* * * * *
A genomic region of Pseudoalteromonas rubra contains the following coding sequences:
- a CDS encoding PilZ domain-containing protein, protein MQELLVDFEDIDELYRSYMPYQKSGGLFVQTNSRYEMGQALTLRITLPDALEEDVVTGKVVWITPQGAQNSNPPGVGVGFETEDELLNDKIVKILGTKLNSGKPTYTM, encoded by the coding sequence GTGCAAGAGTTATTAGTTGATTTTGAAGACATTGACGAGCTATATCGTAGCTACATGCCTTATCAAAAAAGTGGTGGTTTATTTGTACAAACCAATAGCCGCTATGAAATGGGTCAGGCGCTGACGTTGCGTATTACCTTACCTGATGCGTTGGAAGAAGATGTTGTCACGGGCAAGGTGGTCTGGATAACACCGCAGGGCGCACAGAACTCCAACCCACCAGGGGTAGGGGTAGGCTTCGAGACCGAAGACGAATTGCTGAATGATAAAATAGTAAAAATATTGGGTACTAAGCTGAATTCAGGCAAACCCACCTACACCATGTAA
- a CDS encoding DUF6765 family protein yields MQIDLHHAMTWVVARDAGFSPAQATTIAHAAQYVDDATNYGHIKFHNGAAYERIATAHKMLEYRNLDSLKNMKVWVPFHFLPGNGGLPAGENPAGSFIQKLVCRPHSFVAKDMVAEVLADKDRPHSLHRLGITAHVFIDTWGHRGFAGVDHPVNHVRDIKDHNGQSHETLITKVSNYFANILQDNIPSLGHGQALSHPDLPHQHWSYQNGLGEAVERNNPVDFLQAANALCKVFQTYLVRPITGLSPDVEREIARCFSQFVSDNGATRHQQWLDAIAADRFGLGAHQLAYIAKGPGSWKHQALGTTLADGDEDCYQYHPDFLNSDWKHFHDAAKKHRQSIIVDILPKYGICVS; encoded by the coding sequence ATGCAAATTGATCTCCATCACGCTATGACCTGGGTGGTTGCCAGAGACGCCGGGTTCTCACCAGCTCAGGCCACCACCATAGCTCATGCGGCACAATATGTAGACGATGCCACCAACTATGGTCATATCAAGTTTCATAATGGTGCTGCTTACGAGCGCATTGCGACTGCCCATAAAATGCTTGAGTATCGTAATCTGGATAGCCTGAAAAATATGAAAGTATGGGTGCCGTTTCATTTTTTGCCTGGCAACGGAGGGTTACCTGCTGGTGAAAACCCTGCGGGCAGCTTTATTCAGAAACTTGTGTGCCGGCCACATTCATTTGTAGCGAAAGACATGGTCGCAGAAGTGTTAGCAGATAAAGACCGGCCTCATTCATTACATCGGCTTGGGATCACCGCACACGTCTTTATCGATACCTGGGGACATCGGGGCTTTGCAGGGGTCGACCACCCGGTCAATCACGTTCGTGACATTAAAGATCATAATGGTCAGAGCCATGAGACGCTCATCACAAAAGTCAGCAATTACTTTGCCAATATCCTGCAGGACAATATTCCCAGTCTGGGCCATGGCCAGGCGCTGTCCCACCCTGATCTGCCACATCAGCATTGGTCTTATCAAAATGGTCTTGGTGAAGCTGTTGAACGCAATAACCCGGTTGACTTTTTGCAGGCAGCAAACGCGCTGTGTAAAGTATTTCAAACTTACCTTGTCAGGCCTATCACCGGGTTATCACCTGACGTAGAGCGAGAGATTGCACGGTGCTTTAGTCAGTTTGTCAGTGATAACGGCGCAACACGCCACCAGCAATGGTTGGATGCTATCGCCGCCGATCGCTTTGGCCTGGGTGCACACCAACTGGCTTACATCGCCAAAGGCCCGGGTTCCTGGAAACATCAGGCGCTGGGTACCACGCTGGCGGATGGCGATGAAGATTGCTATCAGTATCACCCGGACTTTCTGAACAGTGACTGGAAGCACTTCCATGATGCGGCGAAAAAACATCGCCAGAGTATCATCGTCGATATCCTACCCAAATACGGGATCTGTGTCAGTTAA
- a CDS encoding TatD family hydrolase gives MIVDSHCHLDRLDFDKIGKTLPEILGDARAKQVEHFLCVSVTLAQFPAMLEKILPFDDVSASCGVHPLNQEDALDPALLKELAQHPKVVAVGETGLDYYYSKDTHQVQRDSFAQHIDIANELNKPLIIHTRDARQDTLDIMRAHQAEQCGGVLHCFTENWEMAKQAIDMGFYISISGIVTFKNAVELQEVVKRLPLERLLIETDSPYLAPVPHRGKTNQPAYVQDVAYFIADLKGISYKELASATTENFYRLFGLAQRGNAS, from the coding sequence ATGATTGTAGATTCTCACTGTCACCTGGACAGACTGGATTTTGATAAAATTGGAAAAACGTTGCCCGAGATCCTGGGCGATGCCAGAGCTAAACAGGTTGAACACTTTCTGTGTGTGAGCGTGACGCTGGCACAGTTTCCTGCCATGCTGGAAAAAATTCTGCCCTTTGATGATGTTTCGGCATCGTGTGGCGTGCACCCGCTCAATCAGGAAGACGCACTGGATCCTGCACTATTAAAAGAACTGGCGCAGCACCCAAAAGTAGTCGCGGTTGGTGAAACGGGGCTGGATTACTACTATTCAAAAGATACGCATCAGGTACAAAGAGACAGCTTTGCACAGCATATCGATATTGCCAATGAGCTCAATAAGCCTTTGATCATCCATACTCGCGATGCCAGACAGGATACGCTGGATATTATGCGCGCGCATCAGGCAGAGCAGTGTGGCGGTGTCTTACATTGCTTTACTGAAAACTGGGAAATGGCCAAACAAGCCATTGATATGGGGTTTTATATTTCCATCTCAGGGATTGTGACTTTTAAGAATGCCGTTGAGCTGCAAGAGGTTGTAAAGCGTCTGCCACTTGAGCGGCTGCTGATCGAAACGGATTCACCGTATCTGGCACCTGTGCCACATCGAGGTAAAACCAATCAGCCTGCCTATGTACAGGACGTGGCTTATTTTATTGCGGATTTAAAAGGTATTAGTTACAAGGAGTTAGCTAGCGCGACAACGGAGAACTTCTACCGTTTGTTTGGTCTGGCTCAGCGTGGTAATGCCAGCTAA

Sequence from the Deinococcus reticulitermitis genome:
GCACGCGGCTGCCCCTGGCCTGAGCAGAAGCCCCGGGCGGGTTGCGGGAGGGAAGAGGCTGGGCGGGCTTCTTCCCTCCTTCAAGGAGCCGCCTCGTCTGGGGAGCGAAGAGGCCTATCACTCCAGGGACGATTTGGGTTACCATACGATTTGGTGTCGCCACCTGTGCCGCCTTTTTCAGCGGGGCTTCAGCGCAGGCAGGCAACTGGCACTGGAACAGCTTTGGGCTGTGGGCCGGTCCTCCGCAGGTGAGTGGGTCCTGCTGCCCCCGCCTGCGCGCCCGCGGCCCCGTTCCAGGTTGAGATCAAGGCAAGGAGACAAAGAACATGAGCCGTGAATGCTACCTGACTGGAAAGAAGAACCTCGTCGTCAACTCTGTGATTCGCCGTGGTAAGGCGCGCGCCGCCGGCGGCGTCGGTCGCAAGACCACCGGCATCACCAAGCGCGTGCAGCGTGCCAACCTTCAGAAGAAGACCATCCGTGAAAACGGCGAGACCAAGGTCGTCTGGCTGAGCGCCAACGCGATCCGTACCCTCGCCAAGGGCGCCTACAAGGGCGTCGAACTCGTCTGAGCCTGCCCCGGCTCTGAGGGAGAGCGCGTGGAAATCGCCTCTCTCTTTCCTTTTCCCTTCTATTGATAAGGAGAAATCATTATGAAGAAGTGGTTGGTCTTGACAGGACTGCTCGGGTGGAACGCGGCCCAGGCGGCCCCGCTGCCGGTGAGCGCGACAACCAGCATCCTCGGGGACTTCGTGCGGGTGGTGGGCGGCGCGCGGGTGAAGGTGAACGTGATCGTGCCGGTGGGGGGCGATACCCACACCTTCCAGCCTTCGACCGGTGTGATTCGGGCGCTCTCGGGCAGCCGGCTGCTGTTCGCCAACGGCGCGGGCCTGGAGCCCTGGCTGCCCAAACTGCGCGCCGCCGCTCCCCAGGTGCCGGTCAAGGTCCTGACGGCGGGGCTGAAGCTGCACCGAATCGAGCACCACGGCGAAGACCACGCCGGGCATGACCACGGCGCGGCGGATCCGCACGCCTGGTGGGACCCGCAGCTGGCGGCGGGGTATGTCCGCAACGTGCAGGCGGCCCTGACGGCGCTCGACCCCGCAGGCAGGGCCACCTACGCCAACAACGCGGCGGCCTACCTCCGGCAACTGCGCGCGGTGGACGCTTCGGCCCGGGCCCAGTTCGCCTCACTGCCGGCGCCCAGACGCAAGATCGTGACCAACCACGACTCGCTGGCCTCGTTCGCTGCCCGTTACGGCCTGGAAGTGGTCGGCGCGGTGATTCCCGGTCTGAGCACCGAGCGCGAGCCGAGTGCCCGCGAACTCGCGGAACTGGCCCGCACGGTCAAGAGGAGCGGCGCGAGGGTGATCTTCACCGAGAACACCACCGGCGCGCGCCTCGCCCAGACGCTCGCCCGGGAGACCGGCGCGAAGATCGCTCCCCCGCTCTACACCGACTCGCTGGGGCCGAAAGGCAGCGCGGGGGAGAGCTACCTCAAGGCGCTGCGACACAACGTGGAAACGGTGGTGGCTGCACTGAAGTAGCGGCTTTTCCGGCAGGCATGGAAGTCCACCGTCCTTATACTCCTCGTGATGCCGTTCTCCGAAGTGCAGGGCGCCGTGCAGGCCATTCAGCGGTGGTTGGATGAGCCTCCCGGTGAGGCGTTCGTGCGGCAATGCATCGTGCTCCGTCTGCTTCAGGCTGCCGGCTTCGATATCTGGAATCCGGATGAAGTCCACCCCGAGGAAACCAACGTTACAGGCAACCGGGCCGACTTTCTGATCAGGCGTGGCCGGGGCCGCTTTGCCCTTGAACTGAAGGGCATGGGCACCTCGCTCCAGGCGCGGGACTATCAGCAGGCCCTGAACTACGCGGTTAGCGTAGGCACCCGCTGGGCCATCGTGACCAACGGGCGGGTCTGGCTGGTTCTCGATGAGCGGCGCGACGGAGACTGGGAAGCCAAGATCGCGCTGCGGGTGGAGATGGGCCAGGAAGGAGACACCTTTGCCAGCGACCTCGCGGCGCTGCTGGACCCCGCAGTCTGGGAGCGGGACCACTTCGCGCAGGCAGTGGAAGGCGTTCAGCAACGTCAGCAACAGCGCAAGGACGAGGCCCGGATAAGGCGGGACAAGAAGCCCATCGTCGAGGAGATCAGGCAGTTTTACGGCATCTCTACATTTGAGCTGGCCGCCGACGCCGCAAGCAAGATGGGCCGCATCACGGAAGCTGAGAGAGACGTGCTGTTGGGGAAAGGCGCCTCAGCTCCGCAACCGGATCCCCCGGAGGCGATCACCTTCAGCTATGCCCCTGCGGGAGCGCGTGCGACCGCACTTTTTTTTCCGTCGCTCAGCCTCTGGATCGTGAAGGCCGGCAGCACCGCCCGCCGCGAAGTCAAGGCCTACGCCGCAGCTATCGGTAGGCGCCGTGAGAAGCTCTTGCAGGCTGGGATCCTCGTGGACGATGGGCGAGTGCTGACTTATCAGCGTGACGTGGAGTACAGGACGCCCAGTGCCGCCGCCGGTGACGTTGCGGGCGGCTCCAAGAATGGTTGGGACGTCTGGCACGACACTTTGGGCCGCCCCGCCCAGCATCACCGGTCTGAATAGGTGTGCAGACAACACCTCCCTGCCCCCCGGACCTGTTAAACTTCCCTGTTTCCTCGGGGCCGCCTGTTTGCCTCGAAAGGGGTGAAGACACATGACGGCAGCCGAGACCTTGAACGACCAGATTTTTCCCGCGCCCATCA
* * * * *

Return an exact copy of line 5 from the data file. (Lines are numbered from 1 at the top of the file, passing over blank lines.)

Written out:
Sequence from the Deinococcus reticulitermitis genome: